SAN FRANCISCO -- In a dramatic reshuffling, Hewlett-Packard Co. said Thursday that it will discontinue its tablet computer and smartphone products and may sell or spin off its PC division, bowing out of the consumer businesses.
It's one of the most extreme makeovers in the company's 72-year history and signals new CEO Leo Apotheker's most transparent move to date to make HP look more like longtime rival IBM Corp., which now makes most of its money from software and services.
The most apparent result for consumers will be the end of HP's TouchPad tablet, a sales dud, and HP-branded smartphones, also-rans in a booming market crowded with the iPhone and devices based on Google's Android system. By the end of next year, HP computers could be sold under another company's name.
HP will continue to sell servers and other equipment to business customers, just as IBM now does.
It was not immediately known whether any jobs will be cut. HP employs more than 300,000 worldwide.
A decade ago, HP emerged from a bitter fight to spend more than $24 billion on Compaq Computer, setting the stage for HP to become the world's No. 1 maker of personal computers. Now, three CEOs later, HP is changing course -- hard.
The PC division is HP's biggest revenue generator but least profitable division. The move has long been rumored, but just six months ago HP dismissed reports of the possibility as "irresponsible reporting" and that PCs are "core to HP's strategy for the connected world."
The PC industry is under pressure from hot-selling smartphones and tablet computers, which have contributed to already weak consumer demand for PCs in the U.S. and Europe.
More striking is that HP plans to shutter its fledgling smartphone and tablet business just two years after spending $1.8 billion on smartphone maker Palm, which gave HP the webOS software that has been praised by critics but largely been ignored by the marketplace. It is here that HP was the victim of the Apple and Google juggernauts, as iPads and iPhones and smartphones running Google's Android software have been hot sellers, while HP devices have languished.
HP also announced it is buying Autonomy Corp., a business software maker, for about $10 billion, ranking the deal among HP's biggest.
The decision to buy Autonomy also marks a change of course for HP, one that makes HP's trajectory look remarkably similar to rival IBM's nearly a decade ago. IBM, a key player in building the PC market in the 1980s, sold its PC business in 2004 to focus on software and services, which aren't as labor- or component-intensive as building computer hardware.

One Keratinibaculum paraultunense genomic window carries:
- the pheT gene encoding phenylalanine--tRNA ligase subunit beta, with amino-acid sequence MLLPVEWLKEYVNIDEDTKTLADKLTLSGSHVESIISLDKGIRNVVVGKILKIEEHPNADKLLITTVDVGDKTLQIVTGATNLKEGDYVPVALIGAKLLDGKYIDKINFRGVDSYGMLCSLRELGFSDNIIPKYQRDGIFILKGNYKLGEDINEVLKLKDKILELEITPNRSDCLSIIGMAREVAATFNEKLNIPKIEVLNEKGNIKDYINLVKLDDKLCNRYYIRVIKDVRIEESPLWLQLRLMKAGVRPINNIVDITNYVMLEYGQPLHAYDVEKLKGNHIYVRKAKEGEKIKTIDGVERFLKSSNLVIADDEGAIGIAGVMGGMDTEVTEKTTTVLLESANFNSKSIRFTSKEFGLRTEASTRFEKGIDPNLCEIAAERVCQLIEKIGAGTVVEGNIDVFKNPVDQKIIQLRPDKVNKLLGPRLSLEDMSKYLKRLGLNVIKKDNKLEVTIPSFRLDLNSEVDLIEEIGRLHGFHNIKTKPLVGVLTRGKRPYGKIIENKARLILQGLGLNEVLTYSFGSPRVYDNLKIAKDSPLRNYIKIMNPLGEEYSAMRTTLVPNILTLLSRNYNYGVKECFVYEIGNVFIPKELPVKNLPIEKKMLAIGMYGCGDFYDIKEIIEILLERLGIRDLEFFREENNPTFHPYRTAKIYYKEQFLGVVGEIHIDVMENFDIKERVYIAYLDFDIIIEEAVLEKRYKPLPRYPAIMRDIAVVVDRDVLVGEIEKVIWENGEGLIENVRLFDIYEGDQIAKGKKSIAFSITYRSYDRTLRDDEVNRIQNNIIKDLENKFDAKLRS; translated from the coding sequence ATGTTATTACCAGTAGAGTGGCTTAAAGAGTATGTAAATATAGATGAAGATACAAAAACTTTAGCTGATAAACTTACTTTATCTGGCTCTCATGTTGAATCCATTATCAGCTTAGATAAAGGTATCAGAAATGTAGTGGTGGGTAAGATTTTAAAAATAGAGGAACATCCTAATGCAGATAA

HP, which is based in Palo Alto, Calif., also announced its latest quarterly results an hour earlier than planned.
HP's net income increased in the fiscal third quarter, which ended July 31, but its lower-than-expected outlook for the current period weighed on the stock.
The company earned 93 cents per share in the latest quarter. That's up from 75 cents per share a year earlier. Its adjusted earnings were $1.10 per share, a penny above analyst expectations.
Revenue climbed less than 2 percent to $31.2 billion, matching analysts' average expectations, according to FactSet.
For the current quarter, HP forecast adjusted earnings of $1.12 to $1.16 per share, below analysts' expectation of $1.32 per share. Revenue should be $32.1 billion to $32.5 billion, short of analysts' estimate of $34 billion.
The company plans to record a one-time charge of $1 billion in the fourth quarter related to the webOS business shutdown and other restructuring costs. It said may also book a charge related to the value of the webOS business but did not say how much that would be.
HP also lowered its full-year revenue outlook. It now expects revenue of $127.2 billion to $127.6 billion, down from its previous estimate of $129 billion to $130 billion. Analysts were predicting $129.1 billion in revenue.
HP's stock fell $1.88, or 6 percent, to close Thursday at $29.51. The stock fell further in extended trading to $28.79, a drop of 72 cents, or 2.4 percent. The announcement came about an hour before the close of market.
AP Technology Writers Michael Liedtke and Rachel Metz in San Francisco and Barbara Ortutay in New York contributed to this report.